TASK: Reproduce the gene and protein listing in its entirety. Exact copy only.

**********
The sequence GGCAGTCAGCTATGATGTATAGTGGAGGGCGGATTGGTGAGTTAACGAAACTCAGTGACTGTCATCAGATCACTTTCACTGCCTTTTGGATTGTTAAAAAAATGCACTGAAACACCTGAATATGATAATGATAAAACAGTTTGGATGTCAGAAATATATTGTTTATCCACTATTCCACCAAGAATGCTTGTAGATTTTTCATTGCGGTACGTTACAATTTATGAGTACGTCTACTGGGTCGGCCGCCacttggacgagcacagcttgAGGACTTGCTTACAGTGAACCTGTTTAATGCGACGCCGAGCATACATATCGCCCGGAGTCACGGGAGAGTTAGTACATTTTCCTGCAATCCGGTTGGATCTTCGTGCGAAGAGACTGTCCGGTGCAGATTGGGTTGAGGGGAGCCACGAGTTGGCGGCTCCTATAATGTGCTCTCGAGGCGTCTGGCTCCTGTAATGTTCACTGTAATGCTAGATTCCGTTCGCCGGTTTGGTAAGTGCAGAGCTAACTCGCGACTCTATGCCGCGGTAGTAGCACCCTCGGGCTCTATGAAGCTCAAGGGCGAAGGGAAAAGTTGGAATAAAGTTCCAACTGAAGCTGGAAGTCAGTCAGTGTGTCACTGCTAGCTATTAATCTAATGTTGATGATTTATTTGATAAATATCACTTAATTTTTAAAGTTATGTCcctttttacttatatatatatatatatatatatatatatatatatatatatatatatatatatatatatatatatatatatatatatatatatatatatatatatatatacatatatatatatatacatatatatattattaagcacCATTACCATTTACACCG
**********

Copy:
The sequence GGCAGTCAGCTATGATGTATAGTGGAGGGCGGATTGGTGAGTTAACGAAACTCAGTGACTGTCATCAGATCACTTTCACTGCCTTTTGGATTGTTAAAAAAATGCACTGAAACACCTGAATATGATAATGATAAAACAGTTTGGATGTCAGAAATATATTGTTTATCCACTATTCCACCAAGAATGCTTGTAGATTTTTCATTGCGGTACGTTACAATTTATGAGTACGTCTACTGGGTCGGCCGCCacttggacgagcacagcttgAGGACTTGCTTACAGTGAACCTGTTTAATGCGACGCCGAGCATACATATCGCCCGGAGTCACGGGAGAGTTAGTACATTTTCCTGCAATCCGGTTGGATCTTCGTGCGAAGAGACTGTCCGGTGCAGATTGGGTTGAGGGGAGCCACGAGTTGGCGGCTCCTATAATGTGCTCTCGAGGCGTCTGGCTCCTGTAATGTTCACTGTAATGCTAGATTCCGTTCGCCGGTTTGGTAAGTGCAGAGCTAACTCGCGACTCTATGCCGCGGTAGTAGCACCCTCGGGCTCTATGAAGCTCAAGGGCGAAGGGAAAAGTTGGAATAAAGTTCCAACTGAAGCTGGAAGTCAGTCAGTGTGTCACTGCTAGCTATTAATCTAATGTTGATGATTTATTTGATAAATATCACTTAATTTTTAAAGTTATGTCcctttttacttatatatatatatatatatatatatatatatatatatatatatatatatatatatatatatatatatatatatatatatatatatatatatatatatatacatatatatatatatacatatatatattattaagcacCATTACCATTTACACCG